• Paralysis

  • Anesthesia

  • Disappearance of reflexes


ANATOMY:

Nervous system of the body is divided into 7 anatomical sections for proper understanding, which are as follows.

  • Nervous Tissues:

Mainly the Nervous System is comprised of Nervous Tissues made of two classes of cells i.e.

  • Neurons, also called Nerve Cells, communicate within the body by transmission of Electrochemical Signals. They are different from other cells because of their extended processes arising out of the main cell body, known as Axons. They send signals to other Neurons in the body. They possess small tree like structures called Dendrites that are meant for picking up the environmental stimuli. There are three types of neurons:

  • Afferent Neurons, also called Sensory Neurons, send sensory signals from the Receptors of body to the Central Nervous System.

  • Efferent Neuron, also called Motor Neurons, cause the transmission of signals from Central Nervous System to Effectors of body like muscles and glands.

  • Interneurons form a complex network within the CNS to evaluate the information from the Afferent Neurons and direct it to Efferent Neurons.

 

  • Neuroglia:

Neuroglia, also called Glial Cells, function for helping the Nervous System. Every Neuron is surrounded from 6 to 60 Neuroglia that provide protection, feeding and insulation.

 

  • Brain :

Brain is a soft organ, weighing 3 pounds, situated inside Cranial Cavity. There are approximately 100 billion Neurons in the brain. Brain along with Spinal Cord forms the Central Nervous System, which is responsible for processing information and generating responses. Brain has vast number of Higher Mental and Lower Body functions, which are as follows.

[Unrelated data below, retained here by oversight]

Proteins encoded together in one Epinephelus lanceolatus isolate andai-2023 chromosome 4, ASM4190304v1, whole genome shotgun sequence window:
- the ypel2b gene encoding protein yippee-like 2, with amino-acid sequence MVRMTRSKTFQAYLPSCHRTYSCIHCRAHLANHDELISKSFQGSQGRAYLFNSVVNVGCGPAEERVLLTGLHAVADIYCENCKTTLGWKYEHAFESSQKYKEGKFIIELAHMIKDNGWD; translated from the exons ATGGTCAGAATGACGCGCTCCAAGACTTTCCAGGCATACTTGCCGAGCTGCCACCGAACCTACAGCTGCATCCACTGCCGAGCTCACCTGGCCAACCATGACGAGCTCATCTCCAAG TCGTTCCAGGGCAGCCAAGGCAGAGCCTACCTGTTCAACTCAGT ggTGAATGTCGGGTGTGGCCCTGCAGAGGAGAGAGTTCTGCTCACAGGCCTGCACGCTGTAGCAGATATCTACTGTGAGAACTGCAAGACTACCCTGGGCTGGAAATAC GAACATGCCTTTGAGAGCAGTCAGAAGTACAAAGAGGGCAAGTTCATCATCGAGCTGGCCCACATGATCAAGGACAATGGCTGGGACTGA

Higher mental functions like

  • Consciousness

  • Memory

  • Planning

  • Voluntary actions

Lower body functions like

  • Respiration

  • Heart Rate

  • Blood Pressure

  • Digestion

 

  • Spinal Cord:

Spinal Cord is a long thin mass of bundled neurons running inside the vertebral column. In the Lumbar region it separates into individual nerves called Cauda Equina which continues into Sacrum and Coccyx. It has two functional regions, including:

  • White Matter: It functions to conduct Nerve signals from brain to body.

  • Grey Matter: it integrate reflexes to stimuli.

 

  • Nerves:

Nerves are bundle of Axons present in the Peripheral Nervous System acting as a passage for carrying signals between brain, spinal cord and rest of the body. The anatomy of the Nerve is explained in three steps i.e.

  • Axon is encapsulated in a sheath called Endoneurium.

  • Axons of a Nerve are wrapped, in form of a bundle, in a sheath of connective tissues called Perineurium. This bundle is called Fascicle.

  • Many fascicles are wrapped in another sheath of connective tissues called Epineurium forming a whole Nerve.

 

  • Meninges:

Protective coverings of the Central Nervous System are called Meninges. They are of three types:

  • Dura Mater is the thickest and superficial layer of Meninges. Containing tough Collagen Fibers and Blood Vessels, it is comprised of dense irregular tissues. It protects the Central Nervous System from external damage.